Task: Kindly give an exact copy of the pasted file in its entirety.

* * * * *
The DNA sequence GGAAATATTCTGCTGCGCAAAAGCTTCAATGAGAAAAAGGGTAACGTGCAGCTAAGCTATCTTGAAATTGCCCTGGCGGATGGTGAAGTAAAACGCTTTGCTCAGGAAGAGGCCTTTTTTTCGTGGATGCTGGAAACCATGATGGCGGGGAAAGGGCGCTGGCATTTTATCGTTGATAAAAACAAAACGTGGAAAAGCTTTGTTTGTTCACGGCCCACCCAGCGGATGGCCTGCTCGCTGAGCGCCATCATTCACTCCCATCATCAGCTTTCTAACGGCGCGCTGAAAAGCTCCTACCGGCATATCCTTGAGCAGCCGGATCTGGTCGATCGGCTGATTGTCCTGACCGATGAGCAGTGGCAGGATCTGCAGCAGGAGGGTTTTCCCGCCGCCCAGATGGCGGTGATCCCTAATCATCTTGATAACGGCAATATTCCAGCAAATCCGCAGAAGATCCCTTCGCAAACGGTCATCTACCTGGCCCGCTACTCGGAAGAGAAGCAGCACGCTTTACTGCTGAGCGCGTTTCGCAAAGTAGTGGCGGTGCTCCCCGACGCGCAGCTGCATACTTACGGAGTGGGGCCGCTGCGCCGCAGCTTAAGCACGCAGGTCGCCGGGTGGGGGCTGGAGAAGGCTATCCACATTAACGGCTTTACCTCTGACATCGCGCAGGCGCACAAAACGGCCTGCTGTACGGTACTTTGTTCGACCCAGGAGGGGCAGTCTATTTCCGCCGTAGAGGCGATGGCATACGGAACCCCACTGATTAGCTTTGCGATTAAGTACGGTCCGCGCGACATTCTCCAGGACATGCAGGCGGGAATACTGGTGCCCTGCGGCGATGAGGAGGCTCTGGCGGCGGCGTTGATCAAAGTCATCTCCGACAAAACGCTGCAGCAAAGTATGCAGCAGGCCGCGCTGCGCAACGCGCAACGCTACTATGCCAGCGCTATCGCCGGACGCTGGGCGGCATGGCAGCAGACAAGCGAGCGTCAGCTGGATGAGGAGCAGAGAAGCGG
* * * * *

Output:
The DNA sequence GGAAATATTCTGCTGCGCAAAAGCTTCAATGAGAAAAAGGGTAACGTGCAGCTAAGCTATCTTGAAATTGCCCTGGCGGATGGTGAAGTAAAACGCTTTGCTCAGGAAGAGGCCTTTTTTTCGTGGATGCTGGAAACCATGATGGCGGGGAAAGGGCGCTGGCATTTTATCGTTGATAAAAACAAAACGTGGAAAAGCTTTGTTTGTTCACGGCCCACCCAGCGGATGGCCTGCTCGCTGAGCGCCATCATTCACTCCCATCATCAGCTTTCTAACGGCGCGCTGAAAAGCTCCTACCGGCATATCCTTGAGCAGCCGGATCTGGTCGATCGGCTGATTGTCCTGACCGATGAGCAGTGGCAGGATCTGCAGCAGGAGGGTTTTCCCGCCGCCCAGATGGCGGTGATCCCTAATCATCTTGATAACGGCAATATTCCAGCAAATCCGCAGAAGATCCCTTCGCAAACGGTCATCTACCTGGCCCGCTACTCGGAAGAGAAGCAGCACGCTTTACTGCTGAGCGCGTTTCGCAAAGTAGTGGCGGTGCTCCCCGACGCGCAGCTGCATACTTACGGAGTGGGGCCGCTGCGCCGCAGCTTAAGCACGCAGGTCGCCGGGTGGGGGCTGGAGAAGGCTATCCACATTAACGGCTTTACCTCTGACATCGCGCAGGCGCACAAAACGGCCTGCTGTACGGTACTTTGTTCGACCCAGGAGGGGCAGTCTATTTCCGCCGTAGAGGCGATGGCATACGGAACCCCACTGATTAGCTTTGCGATTAAGTACGGTCCGCGCGACATTCTCCAGGACATGCAGGCGGGAATACTGGTGCCCTGCGGCGATGAGGAGGCTCTGGCGGCGGCGTTGATCAAAGTCATCTCCGACAAAACGCTGCAGCAAAGTATGCAGCAGGCCGCGCTGCGCAACGCGCAACGCTACTATGCCAGCGCTATCGCCGGACGCTGGGCGGCATGGCAGCAGACAAGCGAGCGTCAGCTGGATGAGGAGCAGAGAAGCGG